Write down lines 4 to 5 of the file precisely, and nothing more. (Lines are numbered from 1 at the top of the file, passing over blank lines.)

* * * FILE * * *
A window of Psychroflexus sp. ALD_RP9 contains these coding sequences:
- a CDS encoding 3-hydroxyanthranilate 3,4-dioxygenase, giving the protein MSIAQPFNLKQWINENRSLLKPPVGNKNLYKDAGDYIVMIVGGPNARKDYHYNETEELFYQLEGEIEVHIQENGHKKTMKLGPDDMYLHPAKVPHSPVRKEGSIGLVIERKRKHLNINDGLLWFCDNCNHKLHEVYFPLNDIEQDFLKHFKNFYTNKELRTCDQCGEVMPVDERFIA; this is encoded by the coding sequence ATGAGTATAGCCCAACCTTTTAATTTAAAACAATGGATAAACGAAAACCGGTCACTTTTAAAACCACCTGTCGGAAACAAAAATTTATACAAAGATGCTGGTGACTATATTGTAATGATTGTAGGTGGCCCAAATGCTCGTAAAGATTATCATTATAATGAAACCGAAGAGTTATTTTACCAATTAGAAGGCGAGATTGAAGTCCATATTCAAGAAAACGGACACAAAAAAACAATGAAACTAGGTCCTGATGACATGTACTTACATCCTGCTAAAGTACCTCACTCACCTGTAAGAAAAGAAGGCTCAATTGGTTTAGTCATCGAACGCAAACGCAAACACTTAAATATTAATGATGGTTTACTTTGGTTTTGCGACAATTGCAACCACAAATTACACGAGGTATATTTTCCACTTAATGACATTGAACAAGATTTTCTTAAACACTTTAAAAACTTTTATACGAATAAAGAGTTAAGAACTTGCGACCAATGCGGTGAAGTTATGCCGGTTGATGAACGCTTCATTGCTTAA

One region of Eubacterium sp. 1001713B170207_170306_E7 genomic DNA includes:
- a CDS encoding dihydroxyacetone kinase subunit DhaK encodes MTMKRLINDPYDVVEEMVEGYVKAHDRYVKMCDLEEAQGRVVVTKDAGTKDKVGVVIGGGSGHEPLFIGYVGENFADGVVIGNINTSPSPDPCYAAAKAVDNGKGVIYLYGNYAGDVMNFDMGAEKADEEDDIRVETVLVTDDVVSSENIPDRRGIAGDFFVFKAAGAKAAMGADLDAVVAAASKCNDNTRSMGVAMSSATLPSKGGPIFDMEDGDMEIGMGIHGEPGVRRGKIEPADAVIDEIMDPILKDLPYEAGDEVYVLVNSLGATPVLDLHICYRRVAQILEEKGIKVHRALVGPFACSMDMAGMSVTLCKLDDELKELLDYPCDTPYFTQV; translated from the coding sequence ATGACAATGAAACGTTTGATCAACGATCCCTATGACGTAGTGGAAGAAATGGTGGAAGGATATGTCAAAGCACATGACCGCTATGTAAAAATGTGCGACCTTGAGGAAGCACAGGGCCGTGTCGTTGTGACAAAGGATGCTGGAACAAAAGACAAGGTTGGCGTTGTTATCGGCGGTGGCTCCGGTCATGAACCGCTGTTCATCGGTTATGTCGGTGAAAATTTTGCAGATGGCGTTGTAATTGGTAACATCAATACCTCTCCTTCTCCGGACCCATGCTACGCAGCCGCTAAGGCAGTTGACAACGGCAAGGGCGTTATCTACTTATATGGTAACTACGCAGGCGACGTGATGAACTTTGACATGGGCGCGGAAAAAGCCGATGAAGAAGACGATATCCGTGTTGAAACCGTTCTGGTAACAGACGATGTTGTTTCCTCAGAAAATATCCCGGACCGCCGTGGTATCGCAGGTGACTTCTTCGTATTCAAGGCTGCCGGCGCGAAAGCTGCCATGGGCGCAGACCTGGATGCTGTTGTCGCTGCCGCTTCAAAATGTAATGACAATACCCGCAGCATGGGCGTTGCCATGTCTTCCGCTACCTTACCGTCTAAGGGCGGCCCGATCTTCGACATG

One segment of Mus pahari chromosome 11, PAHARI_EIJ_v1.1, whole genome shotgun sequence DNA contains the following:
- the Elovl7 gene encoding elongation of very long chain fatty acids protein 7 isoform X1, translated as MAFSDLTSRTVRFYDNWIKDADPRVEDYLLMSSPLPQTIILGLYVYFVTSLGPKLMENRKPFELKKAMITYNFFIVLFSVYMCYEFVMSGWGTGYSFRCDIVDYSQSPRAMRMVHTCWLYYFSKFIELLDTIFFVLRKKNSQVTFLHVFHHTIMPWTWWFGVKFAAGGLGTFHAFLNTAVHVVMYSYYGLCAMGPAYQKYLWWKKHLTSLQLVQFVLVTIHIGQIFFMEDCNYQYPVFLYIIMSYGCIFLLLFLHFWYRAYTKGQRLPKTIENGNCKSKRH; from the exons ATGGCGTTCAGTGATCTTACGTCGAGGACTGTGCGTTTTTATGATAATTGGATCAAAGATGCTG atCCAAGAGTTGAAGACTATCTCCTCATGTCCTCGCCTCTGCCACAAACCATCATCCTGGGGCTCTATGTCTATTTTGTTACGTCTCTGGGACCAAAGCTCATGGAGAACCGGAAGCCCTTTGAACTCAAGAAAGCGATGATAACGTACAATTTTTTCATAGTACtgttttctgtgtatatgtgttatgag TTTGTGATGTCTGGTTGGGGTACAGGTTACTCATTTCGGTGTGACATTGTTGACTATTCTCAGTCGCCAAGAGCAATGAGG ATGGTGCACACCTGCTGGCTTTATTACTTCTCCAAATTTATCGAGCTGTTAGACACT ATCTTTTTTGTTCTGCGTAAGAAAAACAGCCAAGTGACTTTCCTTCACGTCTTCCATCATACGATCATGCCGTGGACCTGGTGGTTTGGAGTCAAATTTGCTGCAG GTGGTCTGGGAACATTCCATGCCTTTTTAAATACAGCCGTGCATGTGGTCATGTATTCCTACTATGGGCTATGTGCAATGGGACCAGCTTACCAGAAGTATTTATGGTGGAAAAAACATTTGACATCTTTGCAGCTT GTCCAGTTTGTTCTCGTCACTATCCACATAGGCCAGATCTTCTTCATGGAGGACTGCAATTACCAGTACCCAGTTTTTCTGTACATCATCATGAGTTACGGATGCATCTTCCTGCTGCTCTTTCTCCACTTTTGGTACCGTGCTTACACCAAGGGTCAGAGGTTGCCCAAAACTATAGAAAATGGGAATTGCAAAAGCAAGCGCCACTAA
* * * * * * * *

- a CDS encoding dihydroxyacetone kinase subunit DhaK encodes MTMKRLINDPYDVVEEMVEGYVKAHDRYVKMCDLEEAQGRVVVTKDAGTKDKVGVVIGGGSGHEPLFIGYVGENFADGVVIGNINTSPSPDPCYAAAKAVDNGKGVIYLYGNYAGDVMNFDMGAEKADEEDDIRVETVLVTDDVVSSENIPDRRGIAGDFFVFKAAGAKAAMGADLDAVVAAASKCNDNTRSMGVAMSSATLPSKGGPIFDMEDGDMEIGMGIHGEPGVRRGKIEPADAVIDEIMDPILKDLPYEAGDEVYVLVNSLGATPVLDLHICYRRVAQILEEKGIKVHRALVGPFACSMDMAGMSVTLCKLDDELKELLDYPCDTPYFTQV; translated from the coding sequence ATGACAATGAAACGTTTGATCAACGATCCCTATGACGTAGTGGAAGAAATGGTGGAAGGATATGTCAAAGCACATGACCGCTATGTAAAAATGTGCGACCTTGAGGAAGCACAGGGCCGTGTCGTTGTGACAAAGGATGCTGGAACAAAAGACAAGGTTGGCGTTGTTATCGGCGGTGGCTCCGGTCATGAACCGCTGTTCATCGGTTATGTCGGTGAAAATTTTGCAGATGGCGTTGTAATTGGTAACATCAATACCTCTCCTTCTCCGGACCCATGCTACGCAGCCGCTAAGGCAGTTGACAACGGCAAGGGCGTTATCTACTTATATGGTAACTACGCAGGCGACGTGATGAACTTTGACATGGGCGCGGAAAAAGCCGATGAAGAAGACGATATCCGTGTTGAAACCGTTCTGGTAACAGACGATGTTGTTTCCTCAGAAAATATCCCGGACCGCCGTGGTATCGCAGGTGACTTCTTCGTATTCAAGGCTGCCGGCGCGAAAGCTGCCATGGGCGCAGACCTGGATGCTGTTGTCGCTGCCGCTTCAAAATGTAATGACAATACCCGCAGCATGGGCGTTGCCATGTCTTCCGCTACCTTACCGTCTAAGGGCGGCCCGATCTTCGACATG

One segment of Mus pahari chromosome 11, PAHARI_EIJ_v1.1, whole genome shotgun sequence DNA contains the following: